Doom metal is no stranger to the single-song album – from Ufomammut’s Eve to Ogre’s Plague of the Planet to the most obvious example. Oslo trio Saint Karloff follows in these familiar footsteps with their sophomore album, Interstellar Voodoo, a one-track, 42-minute effort.
This record starts off all slow and Sabbathy, with a couple nods to Sleep’s magnum opus as well. (It’s not the same riff, but falls within the same ballpark.) Around the two-minute mark, they kick into a solid mid-tempo groove, that’ll get heads nodding like “Dragonaut,” before meandering about in desert rock territory, as the initial vocal kicks in about 3:30 in. Verses have more of a Witchcraft/Graveyard feel, with a coupla psychedelic detours along the way.
Things get pretty weird about six and half minutes in, with a fuzzy sonic exploration a la Frank Zappa that gives way to a screaming guitar solo on top of an up-tempo Hawkwind backbeat. They continue along this pace for a couple minutes, segueing into a more 70’s “Train Kept ‘a Rollin’” blues rock feel, ahead of a jammy riff around the 8:30 mark – and all this before we get to the second verse.
The pace picks up again around 10 minutes in, as they revisit the speedy, interstellar space rock, before hitting us with a devastating stoner/doom riff about a minute later. From there, things get more spartan and post-rock, as the bass and guitar play off each other without any percussion. It’s only around the 14:30 mark that they slowly start building up into another retro-rockin’ verse.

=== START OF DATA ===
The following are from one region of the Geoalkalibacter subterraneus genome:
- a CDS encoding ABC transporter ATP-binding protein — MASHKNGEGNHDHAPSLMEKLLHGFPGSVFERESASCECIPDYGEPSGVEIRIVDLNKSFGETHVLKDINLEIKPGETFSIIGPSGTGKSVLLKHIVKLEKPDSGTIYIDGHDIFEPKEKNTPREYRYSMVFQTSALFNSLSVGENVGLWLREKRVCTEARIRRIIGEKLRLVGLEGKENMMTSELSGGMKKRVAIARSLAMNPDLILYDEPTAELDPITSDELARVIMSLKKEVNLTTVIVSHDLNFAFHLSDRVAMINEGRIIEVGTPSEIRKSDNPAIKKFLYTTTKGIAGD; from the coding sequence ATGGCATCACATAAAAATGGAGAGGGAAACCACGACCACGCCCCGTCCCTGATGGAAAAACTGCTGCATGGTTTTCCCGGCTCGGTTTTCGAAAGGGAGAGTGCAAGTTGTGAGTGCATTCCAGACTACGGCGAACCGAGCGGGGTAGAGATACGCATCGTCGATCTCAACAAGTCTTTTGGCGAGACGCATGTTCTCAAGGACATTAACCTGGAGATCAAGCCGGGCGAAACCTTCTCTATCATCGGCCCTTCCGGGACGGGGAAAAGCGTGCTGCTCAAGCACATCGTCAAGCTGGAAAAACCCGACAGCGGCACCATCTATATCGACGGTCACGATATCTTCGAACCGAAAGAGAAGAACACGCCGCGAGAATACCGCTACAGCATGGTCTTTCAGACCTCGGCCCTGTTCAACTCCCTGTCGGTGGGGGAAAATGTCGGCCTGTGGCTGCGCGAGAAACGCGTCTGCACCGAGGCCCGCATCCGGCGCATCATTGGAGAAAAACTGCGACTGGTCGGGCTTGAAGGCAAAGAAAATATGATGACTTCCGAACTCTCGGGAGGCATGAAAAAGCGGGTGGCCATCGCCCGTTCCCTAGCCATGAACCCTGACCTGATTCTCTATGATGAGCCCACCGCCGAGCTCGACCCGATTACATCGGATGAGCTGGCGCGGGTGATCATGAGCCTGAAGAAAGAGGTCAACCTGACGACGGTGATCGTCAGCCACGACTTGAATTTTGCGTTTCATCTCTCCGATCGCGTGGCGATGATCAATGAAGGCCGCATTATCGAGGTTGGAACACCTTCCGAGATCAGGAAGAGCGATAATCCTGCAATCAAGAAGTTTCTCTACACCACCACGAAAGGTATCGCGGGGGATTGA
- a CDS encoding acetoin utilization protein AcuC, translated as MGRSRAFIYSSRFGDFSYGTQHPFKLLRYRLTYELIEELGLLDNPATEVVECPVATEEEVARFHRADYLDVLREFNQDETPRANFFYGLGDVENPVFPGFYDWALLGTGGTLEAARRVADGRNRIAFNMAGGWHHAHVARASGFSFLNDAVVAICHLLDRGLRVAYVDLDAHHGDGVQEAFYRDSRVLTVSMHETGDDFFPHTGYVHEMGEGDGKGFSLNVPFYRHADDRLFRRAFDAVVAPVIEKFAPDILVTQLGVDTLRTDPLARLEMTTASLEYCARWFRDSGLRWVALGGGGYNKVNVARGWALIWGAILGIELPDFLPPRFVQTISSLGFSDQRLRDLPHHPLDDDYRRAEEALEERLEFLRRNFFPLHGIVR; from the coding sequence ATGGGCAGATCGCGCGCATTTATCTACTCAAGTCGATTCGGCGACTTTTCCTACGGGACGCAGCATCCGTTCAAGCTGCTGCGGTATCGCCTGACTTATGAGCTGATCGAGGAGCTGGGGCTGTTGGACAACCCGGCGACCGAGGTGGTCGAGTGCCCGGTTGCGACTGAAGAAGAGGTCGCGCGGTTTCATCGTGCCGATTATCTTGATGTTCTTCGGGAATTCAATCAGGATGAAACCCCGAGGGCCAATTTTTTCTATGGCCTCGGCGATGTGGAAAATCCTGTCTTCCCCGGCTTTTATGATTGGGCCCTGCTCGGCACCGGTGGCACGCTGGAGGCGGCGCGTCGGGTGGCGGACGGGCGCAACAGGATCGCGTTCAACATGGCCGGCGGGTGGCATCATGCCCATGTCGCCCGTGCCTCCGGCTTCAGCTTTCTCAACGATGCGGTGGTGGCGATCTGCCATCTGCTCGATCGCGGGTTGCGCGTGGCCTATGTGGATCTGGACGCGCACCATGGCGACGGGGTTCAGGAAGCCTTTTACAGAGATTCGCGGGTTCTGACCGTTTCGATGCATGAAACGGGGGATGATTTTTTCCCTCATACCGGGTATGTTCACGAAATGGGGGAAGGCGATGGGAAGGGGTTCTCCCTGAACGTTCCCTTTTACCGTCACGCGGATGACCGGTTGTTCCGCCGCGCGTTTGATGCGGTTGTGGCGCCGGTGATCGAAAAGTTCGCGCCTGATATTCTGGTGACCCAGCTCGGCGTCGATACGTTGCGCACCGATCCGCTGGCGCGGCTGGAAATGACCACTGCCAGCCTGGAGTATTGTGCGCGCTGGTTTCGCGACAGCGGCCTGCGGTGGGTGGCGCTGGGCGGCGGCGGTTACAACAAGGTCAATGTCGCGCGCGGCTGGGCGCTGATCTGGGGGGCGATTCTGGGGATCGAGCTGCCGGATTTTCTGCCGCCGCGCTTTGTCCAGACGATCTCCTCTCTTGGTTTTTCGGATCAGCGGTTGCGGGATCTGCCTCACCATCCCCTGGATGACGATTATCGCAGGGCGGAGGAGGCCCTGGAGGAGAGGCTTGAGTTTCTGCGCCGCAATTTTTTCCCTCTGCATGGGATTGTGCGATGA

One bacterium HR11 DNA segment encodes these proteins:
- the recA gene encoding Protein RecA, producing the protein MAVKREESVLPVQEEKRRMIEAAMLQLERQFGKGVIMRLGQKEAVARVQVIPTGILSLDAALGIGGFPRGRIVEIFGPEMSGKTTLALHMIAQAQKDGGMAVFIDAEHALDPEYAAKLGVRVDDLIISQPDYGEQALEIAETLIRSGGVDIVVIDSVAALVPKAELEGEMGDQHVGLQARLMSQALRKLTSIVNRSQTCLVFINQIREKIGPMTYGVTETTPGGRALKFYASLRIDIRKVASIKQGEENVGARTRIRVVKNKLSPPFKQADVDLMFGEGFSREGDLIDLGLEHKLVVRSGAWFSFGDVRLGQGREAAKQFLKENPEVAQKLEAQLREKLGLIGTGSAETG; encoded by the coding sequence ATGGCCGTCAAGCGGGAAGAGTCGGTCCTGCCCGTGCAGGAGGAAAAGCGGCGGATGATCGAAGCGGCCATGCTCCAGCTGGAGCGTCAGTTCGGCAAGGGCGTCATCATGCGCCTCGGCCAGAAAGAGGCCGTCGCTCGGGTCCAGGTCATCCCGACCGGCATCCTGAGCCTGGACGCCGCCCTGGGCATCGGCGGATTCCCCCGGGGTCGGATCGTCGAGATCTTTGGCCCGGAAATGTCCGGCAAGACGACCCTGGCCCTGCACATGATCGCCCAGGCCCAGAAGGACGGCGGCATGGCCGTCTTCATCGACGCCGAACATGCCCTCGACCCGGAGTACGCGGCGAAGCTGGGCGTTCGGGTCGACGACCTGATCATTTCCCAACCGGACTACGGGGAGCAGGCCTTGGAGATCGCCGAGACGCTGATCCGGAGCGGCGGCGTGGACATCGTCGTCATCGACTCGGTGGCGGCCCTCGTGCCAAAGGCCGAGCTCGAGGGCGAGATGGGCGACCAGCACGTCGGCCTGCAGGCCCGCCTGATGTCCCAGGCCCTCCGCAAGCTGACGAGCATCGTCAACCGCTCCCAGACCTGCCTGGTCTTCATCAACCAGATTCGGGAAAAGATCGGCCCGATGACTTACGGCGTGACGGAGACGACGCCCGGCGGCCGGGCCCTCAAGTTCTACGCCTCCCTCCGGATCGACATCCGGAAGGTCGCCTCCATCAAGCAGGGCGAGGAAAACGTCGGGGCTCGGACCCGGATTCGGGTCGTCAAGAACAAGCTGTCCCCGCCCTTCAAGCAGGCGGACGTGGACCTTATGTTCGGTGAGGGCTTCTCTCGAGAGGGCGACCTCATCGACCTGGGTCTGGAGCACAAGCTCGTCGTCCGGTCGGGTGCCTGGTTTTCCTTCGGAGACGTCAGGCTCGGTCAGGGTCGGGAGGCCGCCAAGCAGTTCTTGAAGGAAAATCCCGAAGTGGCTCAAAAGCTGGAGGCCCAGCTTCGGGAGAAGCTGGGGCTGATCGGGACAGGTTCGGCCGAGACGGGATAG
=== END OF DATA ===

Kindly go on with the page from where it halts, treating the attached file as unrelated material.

Voices are raised against a building backdrop around the 17-minute mark, as a mighty roar unleashes a sea of molten riffage. This same structure repeats for another verse, before a face-melting doomy-as-fuck guitar solo 18 minutes in. A couple more Grave/craft verses follow, along with a trippy, jammy instrumental break ahead of the next crashing wave of doom at 20:30, and yet another solo that starts just shy of 22.
The 23-minute mark signals another shift in tempo, similar to something from Sleep’s The Sciences, while the next couple verses ooze Led Zeppelin. Then, around 26:30, the song morphs into something more akin to OM, driven by a meditative bass line and backed by what might be bongos. It sounds like they throw in some keyboards ahead of the half-hour mark, too, along with some Santana-like guitar leads.
After four or five minutes, they break out of their Santana-infused funk with another uber-heavy doom riff, leading us back to more stop-start riff rock at the 33-minute mark, and another Robert Plant wail some 30 seconds later. After a fade-out at 35:30, they return to the Sabbathian stomp, with some wah-pedal/keyboard accents, gradually mellowing out, and maybe even adding a background flute as they trudge along for the final few minutes.
(Majestic Mountain/Ozium Records)